Guy Morrison Bryan, legislator, Confederate officer, and judge, son of James and Emily Austin Bryan, was born at Herculaneum, Jefferson County, Missouri, on January 12, 1821. His mother was the sister of Stephen F. Austin. James Bryan died in 1822, and Emily married James F. Perry in 1824 (see PERRY, EMILY MARGARET AUSTIN). In 1831 the family moved to Texas and lived at San Felipe and at Pleasant Bayou until December 1832, when they located at Peach Point Plantation in Brazoria County. Bryan was boarding with Josiah H. Bell to attend a school taught by Thomas J. Pilgrim in March 1836, when he was selected as a courier to carry the William B. Travis letter written at the Alamo from Bell's Landing to Brazoria and Velasco. Bryan accompanied his mother on the Runaway Scrape and after her return home visited the battlefield at San Jacinto and enlisted in the Texas army as orderly for Alexander Somervell. Bryan attended school at Chocolate Bayou in 1836 and 1837 and in May 1837 entered Kenyon College, where he graduated in 1842. He returned to Texas and studied law in the Brazoria law office of William H. Jack until failing eyesight ended his law studies. Soon after the outbreak of the Mexican War, Bryan enlisted in a Brazoria volunteer company and was in service under John C. (Jack) Hays east of the Rio Grande until he had to return home with his brother, Stephen S. Perry, who had become ill. In 1847 Bryan was elected to the Texas legislature. He served six years in the House (1847–53) and four years in the Senate (1853–57). On October 20, 1858, he married Laura H. Jack, daughter of William H. Jack. She accompanied him to Washington, D.C., where he represented the Western District of Texas in the Thirty-fifth Congress, 1857–59. His testimony before the House probably caused the collapse of the impeachment case against John C. Watrous. Bryan moved to Galveston in 1860 and operated ranches in Galveston and Brazoria counties. He was a delegate to the Democratic National Convention at Charleston, South Carolina, in 1860, and as chairman and spokesman for the delegation led in the split from the convention.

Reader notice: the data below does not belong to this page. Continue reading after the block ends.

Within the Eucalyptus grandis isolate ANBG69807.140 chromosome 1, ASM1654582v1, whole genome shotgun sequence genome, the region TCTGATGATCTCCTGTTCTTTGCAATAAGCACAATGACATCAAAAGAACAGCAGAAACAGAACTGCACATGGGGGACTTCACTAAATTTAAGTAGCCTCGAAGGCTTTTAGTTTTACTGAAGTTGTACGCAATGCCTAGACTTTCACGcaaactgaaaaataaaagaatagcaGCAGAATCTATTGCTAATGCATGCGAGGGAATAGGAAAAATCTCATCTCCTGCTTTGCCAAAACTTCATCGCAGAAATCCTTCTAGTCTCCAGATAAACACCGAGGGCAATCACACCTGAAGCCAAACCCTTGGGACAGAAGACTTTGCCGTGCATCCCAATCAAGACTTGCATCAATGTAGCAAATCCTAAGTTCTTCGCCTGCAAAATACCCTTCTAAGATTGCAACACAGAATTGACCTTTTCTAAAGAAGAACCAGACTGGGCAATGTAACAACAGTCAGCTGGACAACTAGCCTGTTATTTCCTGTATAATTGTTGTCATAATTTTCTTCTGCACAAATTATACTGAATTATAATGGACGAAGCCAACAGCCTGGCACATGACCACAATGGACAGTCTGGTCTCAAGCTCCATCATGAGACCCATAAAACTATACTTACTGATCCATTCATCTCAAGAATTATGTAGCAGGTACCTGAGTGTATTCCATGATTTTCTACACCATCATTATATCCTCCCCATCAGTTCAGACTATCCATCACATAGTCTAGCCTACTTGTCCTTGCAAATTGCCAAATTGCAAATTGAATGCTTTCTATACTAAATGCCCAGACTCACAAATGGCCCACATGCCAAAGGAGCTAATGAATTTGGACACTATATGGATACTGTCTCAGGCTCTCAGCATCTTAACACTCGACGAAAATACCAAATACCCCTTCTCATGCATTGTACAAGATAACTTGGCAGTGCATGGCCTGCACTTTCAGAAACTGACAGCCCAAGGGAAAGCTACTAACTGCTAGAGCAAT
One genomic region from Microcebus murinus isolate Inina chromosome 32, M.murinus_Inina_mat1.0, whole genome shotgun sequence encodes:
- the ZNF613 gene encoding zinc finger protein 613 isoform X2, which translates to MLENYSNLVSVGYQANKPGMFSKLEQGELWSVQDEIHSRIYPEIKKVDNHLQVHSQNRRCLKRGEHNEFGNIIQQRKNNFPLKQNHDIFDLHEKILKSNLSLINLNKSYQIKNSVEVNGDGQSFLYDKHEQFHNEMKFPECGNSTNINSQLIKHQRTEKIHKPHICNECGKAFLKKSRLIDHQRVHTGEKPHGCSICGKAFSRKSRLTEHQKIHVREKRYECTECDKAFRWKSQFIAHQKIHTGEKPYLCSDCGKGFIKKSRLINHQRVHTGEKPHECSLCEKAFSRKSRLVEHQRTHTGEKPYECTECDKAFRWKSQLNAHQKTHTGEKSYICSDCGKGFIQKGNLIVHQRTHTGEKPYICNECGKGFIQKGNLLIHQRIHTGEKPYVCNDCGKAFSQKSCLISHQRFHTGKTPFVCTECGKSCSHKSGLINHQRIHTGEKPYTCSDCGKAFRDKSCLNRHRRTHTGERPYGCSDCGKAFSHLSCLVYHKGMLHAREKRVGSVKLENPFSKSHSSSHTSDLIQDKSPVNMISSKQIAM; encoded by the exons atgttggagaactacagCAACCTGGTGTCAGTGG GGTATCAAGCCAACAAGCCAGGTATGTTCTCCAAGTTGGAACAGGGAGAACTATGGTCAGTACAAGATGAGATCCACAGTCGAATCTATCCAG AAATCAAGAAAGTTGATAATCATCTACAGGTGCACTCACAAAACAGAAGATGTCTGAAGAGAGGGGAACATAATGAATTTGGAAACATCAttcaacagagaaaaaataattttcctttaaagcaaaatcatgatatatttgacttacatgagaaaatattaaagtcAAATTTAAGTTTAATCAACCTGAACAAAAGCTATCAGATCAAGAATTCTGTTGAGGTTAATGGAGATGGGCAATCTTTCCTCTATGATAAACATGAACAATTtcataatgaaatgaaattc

A leader in the movement for secession, Bryan associated himself with Oran M. Roberts. George M. Flournoy, John F. Marshall, and Williamson S. Oldham in calling for the election of delegates to the Secession Convention. During the Civil War, early in 1862, Jefferson Davis sent Bryan to visit the governors of the Trans-Mississippi Department to reconcile the clash between civil and military authorities. When Bryan requested active field duty in May 1863, General Edmund Kirby Smith made him confidential adjutant general. Later Bryan helped organize the Texas Cotton Bureau. He was offered a place on Davis's staff and was later appointed by Pendleton Murrah as Texas representative at the headquarters of the Trans-Mississippi Department. After the war, Bryan lived at Galveston except for a time spent in Hot Springs, Arkansas. He was elected to the Texas House of Representatives in 1873, 1879, and 1887, serving as speaker of the Fourteenth Legislature in 1874. In May 1873 he was a charter member of the Texas Veterans Association and from 1892 until his death served as its president. He was also a charter member and vice president of the Texas State Historical Association. He moved to Austin in 1898 and died there on June 4, 1901. He was buried in the State Cemetery.